Olive Oil In Crete
It is this time of the year where, Olive Oil, one of the most important (if not THE most important) products of Crete is being produced. A walk around the outskirts of any urban area of the island has evidence of recent or immediate agricultural activity in land covered with olive groves. Cars parked on the side of the road and harvest nets spread as far as the middle of the road witness the activity in the olive groves now. The closer we get to Christmas Holidays the more intense the activity is. People take a few days off from their day jobs in order to gather with the rest of the family and pick up the olives so they can produce the olive oil for their yearly consumption, and if it is a good season, even make an extra income.
Regardless of the weather conditions, families with gather up the necessary equipment and head to the groves in order to produce the olives. It does not matter how remote you travel one is at this time in Crete, in the silence of a car-free environment one can always hear the sound of the small motor engine that powers the harvest sticks, the distant shouts of men trying to communicate over the noise of the little power generator and the sound of the leafs taping each other as the branches get shaken, almost beaten so the olives can drop.
But let us take things one step at the time. In order to understand olive oil and what is the fuzz all about one must understand the product and its importance in time and space for the people of Greece in general and Crete in particular.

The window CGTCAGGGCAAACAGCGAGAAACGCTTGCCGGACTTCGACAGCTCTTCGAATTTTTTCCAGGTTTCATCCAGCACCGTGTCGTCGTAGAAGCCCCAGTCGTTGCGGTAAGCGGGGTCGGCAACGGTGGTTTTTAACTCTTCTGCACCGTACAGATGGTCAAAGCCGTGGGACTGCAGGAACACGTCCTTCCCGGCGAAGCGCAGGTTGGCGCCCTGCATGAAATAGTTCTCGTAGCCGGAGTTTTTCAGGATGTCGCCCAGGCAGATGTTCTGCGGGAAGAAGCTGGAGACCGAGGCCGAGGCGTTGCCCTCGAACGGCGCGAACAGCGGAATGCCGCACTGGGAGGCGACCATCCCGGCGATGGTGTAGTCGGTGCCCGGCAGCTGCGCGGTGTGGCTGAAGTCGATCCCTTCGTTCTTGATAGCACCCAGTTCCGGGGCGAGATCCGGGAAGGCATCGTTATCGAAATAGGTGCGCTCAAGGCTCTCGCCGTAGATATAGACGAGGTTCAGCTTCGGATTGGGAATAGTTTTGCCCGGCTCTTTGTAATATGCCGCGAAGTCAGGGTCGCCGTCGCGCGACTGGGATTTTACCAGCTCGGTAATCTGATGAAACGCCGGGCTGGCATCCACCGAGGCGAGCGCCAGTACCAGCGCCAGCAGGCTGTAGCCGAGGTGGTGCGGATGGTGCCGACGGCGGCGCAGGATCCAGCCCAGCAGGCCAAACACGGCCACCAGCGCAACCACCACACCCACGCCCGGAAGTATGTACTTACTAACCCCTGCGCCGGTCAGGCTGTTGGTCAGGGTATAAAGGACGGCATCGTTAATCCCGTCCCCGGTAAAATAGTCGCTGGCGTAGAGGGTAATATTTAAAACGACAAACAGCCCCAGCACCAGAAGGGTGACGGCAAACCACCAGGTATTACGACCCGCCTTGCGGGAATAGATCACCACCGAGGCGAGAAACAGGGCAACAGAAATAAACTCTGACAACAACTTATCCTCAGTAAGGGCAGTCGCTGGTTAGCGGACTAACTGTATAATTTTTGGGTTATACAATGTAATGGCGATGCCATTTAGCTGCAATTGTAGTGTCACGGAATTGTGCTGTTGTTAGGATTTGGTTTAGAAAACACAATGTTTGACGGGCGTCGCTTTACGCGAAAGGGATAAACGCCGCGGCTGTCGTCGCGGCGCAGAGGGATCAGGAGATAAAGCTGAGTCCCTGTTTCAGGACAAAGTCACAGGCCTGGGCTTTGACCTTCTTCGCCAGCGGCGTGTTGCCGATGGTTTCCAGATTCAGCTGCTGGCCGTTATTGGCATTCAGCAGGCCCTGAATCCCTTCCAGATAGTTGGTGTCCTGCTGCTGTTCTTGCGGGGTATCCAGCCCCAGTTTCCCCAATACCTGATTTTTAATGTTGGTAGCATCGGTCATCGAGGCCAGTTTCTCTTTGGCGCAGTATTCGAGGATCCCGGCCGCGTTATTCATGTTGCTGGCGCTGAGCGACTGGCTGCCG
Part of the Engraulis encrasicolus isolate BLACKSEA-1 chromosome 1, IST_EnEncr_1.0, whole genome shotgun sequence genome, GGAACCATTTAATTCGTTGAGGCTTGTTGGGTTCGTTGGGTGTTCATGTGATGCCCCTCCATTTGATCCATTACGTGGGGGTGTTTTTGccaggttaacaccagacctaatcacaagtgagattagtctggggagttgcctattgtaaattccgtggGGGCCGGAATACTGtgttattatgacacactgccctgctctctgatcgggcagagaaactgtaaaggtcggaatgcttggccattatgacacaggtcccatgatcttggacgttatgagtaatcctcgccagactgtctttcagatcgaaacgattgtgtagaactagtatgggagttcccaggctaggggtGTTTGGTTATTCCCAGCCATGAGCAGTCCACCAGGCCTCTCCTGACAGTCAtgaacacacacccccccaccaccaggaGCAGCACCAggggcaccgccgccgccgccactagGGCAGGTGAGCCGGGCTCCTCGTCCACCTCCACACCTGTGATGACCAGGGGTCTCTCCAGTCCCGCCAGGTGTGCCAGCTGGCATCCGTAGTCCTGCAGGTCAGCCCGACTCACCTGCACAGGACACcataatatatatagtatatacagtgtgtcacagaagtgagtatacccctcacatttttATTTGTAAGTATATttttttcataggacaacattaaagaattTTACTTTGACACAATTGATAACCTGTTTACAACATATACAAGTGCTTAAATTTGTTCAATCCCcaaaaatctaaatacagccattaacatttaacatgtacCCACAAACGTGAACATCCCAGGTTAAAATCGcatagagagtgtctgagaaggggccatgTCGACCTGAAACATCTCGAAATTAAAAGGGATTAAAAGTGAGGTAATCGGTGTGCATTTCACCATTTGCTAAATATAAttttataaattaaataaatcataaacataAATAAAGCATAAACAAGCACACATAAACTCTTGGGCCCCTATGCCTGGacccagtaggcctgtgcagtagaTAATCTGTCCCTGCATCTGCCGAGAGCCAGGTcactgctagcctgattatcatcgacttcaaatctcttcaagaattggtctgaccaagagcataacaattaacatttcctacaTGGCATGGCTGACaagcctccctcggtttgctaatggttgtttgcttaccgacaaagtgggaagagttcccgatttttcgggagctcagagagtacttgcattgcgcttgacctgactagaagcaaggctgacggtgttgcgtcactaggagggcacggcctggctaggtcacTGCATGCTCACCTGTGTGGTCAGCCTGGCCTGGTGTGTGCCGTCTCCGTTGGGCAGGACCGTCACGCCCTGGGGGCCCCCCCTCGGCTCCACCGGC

Where Does It Come From
There is a very long history and mythology around the olive. Some say it has been harvested in Crete between 9 and 12.000 years BC, while others argue that it came to Crete from Minor Asia and Syria around 6000 BC. Despite the fact that there is no clear cut evidence as where the tree is really coming from, it is certain that the production of olive oil on the island has been an ancient practice. Minoan frescoes portray the harvesting of the olive with sticks, while chemical analysis from residues collected from clay pots of the time witness the use and storage of olive oil.
The Significance Then..
Olives and olive oil have been central in the daily life of Greek people. It was always considered one of the most premium products to have. It was closely linked with the holy and the divine. Athens, for example, took its name after the goddess Athena presented the Athenians with an olive tree for a present. Once the great city of Athens was built there was a battle as to which God will be the city dedicated to and named after. The competitors were Athena and Poseidon. On the holy rock of Acropolis Poseidon stroke his trident and water sprang. Athena, on the other hand, hit her spear on the rock and an olive tree came out. The Athenians thought that the olive tree was an incredible gift to receive and the rest is history….
The importance of the olive is also evident in the Olympic games where the ultimate reward for the champion of any sport other than the olive wreath (kotinos) was very large amount of olive oil. In many cases, Olympic Champions would leave with ships full of amphorae with olive oil in them making them very rich men.
Another example that signifies the importance of the olive was that men that did not take care of their olive groves were looked upon almost as criminals. If a man would burn or destroyed or burn an olive tree, he was sentenced to life in prison.